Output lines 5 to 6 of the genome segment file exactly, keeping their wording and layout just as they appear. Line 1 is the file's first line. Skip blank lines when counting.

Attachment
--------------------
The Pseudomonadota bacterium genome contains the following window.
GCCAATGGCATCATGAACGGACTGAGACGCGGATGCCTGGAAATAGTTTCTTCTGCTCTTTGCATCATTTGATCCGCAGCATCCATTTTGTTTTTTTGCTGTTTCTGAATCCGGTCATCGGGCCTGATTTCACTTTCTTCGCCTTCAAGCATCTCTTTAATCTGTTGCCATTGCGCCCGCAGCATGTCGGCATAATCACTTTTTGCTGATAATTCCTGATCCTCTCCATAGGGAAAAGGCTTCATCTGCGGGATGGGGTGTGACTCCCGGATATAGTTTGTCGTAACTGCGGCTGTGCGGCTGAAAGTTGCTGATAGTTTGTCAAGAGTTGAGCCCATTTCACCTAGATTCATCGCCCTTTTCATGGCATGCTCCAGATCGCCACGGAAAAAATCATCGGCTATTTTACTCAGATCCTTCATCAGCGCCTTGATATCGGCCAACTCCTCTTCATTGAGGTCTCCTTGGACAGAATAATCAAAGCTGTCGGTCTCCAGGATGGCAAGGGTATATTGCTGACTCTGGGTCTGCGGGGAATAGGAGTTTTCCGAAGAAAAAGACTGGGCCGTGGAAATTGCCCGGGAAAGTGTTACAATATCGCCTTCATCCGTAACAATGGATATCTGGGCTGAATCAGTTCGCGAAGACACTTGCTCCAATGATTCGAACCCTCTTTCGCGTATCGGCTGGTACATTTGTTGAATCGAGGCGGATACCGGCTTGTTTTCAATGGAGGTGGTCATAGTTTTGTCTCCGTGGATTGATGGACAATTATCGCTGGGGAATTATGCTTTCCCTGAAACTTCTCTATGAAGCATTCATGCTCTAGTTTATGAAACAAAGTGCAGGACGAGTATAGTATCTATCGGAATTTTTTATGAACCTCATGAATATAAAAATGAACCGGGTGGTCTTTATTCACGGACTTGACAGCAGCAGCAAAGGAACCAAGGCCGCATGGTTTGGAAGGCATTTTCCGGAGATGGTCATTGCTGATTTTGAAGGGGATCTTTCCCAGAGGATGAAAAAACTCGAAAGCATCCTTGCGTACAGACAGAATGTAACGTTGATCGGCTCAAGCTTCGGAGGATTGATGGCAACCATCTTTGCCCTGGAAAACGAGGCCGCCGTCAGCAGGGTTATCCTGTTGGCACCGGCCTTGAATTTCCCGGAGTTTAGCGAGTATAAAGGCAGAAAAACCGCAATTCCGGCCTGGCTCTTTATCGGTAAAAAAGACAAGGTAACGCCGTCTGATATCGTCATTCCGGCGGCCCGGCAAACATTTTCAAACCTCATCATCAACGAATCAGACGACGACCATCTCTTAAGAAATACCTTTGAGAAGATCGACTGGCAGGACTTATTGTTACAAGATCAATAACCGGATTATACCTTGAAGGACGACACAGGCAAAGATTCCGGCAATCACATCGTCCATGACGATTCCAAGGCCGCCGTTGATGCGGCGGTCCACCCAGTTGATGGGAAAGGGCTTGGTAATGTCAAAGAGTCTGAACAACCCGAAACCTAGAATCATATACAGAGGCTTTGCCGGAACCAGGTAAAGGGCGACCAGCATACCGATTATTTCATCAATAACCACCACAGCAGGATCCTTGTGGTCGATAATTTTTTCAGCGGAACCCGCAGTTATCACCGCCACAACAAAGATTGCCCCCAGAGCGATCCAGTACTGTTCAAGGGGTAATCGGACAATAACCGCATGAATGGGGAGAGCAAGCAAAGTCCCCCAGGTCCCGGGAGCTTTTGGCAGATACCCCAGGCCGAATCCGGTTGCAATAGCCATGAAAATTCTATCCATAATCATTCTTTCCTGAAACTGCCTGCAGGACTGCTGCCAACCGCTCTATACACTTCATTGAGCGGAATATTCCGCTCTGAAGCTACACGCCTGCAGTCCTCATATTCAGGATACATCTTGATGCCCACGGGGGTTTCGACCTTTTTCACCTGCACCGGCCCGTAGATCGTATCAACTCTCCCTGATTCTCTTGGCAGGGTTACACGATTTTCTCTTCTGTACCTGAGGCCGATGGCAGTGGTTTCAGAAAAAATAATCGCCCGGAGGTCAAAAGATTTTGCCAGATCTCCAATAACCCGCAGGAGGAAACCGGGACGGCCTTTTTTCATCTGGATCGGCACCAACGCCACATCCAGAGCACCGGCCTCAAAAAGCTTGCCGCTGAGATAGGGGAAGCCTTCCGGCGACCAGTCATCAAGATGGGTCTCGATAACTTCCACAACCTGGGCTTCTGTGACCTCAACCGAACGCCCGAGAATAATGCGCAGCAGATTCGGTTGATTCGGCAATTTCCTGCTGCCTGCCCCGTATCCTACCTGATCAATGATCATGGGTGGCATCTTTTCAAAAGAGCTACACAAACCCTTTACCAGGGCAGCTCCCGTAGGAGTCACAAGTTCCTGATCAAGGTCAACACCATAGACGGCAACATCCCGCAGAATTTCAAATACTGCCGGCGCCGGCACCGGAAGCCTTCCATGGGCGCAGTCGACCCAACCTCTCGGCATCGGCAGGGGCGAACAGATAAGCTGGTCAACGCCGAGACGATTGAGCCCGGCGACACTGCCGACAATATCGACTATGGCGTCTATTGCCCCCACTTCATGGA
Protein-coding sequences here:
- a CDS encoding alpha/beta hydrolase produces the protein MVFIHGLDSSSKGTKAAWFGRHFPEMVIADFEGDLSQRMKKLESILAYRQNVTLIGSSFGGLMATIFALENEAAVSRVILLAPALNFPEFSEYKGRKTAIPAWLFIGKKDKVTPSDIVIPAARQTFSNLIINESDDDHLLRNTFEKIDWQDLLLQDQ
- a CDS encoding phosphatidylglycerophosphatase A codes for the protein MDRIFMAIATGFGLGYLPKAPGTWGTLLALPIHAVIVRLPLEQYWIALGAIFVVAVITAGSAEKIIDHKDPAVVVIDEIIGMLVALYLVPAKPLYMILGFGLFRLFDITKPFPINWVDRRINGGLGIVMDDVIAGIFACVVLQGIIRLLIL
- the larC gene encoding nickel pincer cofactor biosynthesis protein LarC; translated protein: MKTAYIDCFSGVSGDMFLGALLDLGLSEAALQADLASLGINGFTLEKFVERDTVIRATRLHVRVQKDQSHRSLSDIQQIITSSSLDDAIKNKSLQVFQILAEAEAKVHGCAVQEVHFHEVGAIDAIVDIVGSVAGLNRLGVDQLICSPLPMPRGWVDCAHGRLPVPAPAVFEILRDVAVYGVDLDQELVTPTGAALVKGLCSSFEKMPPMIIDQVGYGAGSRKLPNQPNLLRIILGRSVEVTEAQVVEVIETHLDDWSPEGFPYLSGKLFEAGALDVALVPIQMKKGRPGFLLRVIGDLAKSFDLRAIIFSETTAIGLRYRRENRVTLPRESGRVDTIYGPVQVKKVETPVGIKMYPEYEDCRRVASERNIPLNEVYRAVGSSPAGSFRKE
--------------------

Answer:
- a CDS encoding phosphatidylglycerophosphatase A codes for the protein MDRIFMAIATGFGLGYLPKAPGTWGTLLALPIHAVIVRLPLEQYWIALGAIFVVAVITAGSAEKIIDHKDPAVVVIDEIIGMLVALYLVPAKPLYMILGFGLFRLFDITKPFPINWVDRRINGGLGIVMDDVIAGIFACVVLQGIIRLLIL
- the larC gene encoding nickel pincer cofactor biosynthesis protein LarC; translated protein: MKTAYIDCFSGVSGDMFLGALLDLGLSEAALQADLASLGINGFTLEKFVERDTVIRATRLHVRVQKDQSHRSLSDIQQIITSSSLDDAIKNKSLQVFQILAEAEAKVHGCAVQEVHFHEVGAIDAIVDIVGSVAGLNRLGVDQLICSPLPMPRGWVDCAHGRLPVPAPAVFEILRDVAVYGVDLDQELVTPTGAALVKGLCSSFEKMPPMIIDQVGYGAGSRKLPNQPNLLRIILGRSVEVTEAQVVEVIETHLDDWSPEGFPYLSGKLFEAGALDVALVPIQMKKGRPGFLLRVIGDLAKSFDLRAIIFSETTAIGLRYRRENRVTLPRESGRVDTIYGPVQVKKVETPVGIKMYPEYEDCRRVASERNIPLNEVYRAVGSSPAGSFRKE